Amanda's Blue

Polyommatus (Agrodiaetus) amandus (icarius)


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Polyommatus amandus

Male, Switzerland, June 2011

Polyommatus amandus

Male, Switzerland, May 2011

Polyommatus amandus

Female, Switzerland, June 2011

Polyommatus amandus

Female, Switzerland, June 2012

Polyommatus amandus

Female, Switzerland, June 2011

Polyommatus amandus

Male, Switzerland, May 2011

Polyommatus amandus

Female, Switzerland, June 2012

Polyommatus amandus

Male, Switzerland, June 2011

Polyommatus amandus

Female, Switzerland, June 2012



Male, Switzerland, June 2009



Male, Switzerland, June 2009



Male, Switzerland, June 2009

Male, Val d'Aran, July 2005

Male, Val d'Aran, July 2005

Male, Val d'Aran, July 2005

Female, Val d'Aran

Polyommatus amandus distribution

Distribution

This large species of blue is found locally but sometimes commonly in lush, flowery places where its foodplant - various species of vetch, Vicia, grow in abundance. I see it in the Alps and the Pyrenees, usually above 1500m, but it is said to fly from 100m elsewhere in its range. Although males may fly some distances to take minerals, both sexes are most easily found in their breeding habitats, where they sun and nectar very approachably. They also settle readily on clothes, shoes, backpacks and so forth!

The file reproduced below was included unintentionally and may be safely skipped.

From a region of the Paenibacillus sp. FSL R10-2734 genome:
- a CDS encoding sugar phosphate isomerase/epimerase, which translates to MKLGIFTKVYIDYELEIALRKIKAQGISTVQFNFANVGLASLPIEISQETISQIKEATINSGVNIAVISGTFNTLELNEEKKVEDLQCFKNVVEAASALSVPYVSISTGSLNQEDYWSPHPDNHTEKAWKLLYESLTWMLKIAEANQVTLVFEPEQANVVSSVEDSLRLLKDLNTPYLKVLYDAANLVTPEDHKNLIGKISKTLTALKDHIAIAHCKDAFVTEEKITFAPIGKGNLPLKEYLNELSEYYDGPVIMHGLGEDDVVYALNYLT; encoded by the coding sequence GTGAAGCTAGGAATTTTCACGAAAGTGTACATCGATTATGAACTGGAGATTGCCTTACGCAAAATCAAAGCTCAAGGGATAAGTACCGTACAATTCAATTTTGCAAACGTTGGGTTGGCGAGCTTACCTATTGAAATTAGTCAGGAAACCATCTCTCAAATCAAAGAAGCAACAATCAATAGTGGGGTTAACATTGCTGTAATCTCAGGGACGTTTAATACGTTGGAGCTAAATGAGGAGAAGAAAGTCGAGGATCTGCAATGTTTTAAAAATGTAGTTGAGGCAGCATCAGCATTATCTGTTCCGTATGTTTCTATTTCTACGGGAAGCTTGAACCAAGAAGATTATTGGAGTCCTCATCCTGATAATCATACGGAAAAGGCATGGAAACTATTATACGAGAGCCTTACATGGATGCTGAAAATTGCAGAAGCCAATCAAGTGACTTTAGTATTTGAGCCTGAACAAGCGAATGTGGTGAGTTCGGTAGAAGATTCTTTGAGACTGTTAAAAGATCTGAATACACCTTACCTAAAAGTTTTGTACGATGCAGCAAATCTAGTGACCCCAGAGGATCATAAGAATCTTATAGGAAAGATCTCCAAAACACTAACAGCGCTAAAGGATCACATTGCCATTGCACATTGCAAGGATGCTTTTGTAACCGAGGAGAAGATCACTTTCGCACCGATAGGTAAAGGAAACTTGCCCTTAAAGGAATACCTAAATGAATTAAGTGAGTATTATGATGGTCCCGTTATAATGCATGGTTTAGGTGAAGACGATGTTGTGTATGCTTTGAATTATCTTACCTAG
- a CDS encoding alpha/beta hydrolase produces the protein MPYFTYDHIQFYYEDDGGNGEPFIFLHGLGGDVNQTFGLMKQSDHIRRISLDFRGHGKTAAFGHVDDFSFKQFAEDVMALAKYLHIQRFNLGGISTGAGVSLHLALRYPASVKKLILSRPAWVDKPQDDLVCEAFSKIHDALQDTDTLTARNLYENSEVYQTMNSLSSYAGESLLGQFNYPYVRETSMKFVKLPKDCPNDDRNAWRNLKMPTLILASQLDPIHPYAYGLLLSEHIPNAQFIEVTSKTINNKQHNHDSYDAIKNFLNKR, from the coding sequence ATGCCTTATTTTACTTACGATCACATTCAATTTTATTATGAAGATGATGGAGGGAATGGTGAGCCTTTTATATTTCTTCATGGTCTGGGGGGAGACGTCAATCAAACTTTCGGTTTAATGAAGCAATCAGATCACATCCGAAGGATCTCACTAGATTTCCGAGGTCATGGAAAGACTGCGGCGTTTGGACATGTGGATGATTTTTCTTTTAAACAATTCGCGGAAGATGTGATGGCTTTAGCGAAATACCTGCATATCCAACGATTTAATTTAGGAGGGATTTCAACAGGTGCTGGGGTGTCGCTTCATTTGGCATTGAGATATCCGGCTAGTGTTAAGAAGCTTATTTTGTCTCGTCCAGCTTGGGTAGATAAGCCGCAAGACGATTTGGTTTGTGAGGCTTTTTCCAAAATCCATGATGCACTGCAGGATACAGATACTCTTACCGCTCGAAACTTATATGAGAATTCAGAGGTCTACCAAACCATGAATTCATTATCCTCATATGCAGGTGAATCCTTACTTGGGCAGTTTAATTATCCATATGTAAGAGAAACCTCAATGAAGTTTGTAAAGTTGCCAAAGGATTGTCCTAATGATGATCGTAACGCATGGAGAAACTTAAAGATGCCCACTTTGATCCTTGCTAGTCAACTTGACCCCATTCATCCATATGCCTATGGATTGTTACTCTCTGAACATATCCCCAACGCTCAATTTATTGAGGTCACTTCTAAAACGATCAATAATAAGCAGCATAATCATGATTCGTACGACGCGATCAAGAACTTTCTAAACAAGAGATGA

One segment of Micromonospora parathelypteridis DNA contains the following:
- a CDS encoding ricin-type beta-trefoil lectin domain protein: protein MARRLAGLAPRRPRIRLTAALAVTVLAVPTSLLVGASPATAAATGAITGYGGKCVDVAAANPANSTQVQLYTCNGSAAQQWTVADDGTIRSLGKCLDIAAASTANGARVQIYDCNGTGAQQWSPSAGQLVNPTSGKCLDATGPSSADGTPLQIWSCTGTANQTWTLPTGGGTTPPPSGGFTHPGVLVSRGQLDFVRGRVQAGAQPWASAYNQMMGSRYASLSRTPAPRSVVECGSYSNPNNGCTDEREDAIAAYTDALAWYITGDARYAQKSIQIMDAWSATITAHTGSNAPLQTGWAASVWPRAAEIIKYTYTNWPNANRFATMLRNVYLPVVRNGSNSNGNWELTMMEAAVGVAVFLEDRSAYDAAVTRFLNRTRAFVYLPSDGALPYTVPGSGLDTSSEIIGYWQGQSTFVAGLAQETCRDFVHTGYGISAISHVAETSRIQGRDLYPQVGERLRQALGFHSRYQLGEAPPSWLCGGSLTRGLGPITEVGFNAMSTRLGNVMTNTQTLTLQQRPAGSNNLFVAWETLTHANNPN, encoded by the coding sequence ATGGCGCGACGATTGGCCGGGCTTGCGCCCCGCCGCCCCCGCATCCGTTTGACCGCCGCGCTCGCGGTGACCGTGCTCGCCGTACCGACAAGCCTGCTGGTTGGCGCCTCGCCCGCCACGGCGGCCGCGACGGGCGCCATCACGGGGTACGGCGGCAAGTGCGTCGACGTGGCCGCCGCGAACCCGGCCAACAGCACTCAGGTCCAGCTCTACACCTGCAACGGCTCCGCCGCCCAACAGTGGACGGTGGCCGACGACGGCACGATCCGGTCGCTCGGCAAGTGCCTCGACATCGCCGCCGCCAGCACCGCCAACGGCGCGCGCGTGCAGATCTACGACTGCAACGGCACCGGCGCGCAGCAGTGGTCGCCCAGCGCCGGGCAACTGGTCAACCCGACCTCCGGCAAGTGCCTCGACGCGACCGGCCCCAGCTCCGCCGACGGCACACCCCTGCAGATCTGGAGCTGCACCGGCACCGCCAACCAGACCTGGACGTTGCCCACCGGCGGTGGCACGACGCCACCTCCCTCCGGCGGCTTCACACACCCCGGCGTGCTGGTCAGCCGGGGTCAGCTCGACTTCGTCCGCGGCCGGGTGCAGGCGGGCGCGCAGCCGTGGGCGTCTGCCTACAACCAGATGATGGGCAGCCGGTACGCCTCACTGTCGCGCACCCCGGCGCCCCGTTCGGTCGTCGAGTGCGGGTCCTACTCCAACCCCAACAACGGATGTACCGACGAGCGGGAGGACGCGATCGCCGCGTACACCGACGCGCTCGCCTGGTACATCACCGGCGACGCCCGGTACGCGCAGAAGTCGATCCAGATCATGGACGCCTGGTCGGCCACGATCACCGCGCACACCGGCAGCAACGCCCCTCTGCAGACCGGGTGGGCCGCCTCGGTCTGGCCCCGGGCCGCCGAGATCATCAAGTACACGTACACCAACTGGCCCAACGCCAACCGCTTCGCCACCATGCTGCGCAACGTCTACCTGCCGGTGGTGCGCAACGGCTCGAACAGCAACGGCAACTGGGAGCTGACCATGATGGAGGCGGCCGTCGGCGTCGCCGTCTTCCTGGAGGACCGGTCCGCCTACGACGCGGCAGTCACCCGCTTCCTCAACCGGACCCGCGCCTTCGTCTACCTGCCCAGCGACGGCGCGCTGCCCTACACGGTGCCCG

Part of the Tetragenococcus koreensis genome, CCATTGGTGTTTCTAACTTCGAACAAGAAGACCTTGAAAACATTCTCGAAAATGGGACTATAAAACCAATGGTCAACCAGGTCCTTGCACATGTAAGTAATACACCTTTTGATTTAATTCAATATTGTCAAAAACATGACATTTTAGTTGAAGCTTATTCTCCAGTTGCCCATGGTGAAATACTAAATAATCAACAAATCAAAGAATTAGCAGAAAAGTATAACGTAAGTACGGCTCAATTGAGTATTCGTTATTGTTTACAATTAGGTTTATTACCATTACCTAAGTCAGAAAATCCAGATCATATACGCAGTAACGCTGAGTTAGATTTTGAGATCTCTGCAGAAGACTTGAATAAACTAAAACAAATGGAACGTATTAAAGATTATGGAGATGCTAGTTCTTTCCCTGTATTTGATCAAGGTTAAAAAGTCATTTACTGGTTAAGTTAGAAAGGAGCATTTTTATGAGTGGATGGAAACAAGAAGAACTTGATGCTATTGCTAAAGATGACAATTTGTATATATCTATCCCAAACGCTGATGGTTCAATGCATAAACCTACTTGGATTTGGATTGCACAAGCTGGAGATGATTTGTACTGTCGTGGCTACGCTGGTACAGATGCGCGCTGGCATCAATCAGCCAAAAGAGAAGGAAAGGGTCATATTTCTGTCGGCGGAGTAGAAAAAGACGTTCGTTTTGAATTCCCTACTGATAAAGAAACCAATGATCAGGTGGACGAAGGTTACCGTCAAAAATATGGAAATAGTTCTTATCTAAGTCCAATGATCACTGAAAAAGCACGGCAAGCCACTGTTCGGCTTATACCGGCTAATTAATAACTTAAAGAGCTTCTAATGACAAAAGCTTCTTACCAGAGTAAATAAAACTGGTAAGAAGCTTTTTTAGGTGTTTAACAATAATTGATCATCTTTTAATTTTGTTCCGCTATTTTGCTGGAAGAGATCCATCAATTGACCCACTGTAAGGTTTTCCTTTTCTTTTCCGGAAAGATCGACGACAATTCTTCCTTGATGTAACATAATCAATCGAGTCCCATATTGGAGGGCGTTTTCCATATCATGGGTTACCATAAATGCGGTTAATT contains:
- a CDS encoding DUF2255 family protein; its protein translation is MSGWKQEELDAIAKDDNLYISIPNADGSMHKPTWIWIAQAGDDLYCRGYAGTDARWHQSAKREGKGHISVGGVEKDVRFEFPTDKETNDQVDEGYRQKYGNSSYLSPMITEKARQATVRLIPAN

Males are identified by their large size and the broad, dark borders to the forewing uppersides. It should be noted that in fresh specimens this border is only visible from some angles. From others, refractive blue scales dominate and only the maring and veins really look dark. The underside is grey, with orange lunules only on the hindwing, predominantly towards the anal angle. The female is also large, by Lycaenid standards. She is largely brown above, with minimal blue at the wing bases and minimal orange submarginal lunules on the hindwing. Her underside is browner than the male's, again with orange lunules only on the hindwing.

This species is single-brooded, flying from May to July. The caterpillar hibernates while still small and feeds on the growing leaves of the foodplant in the spring.

The specific name amandus was given to this species by Schneider in 1792. It appears Esper had previously named it icarius (in 1789). According to Kudrna and others, icarius is the valid name. See HERE.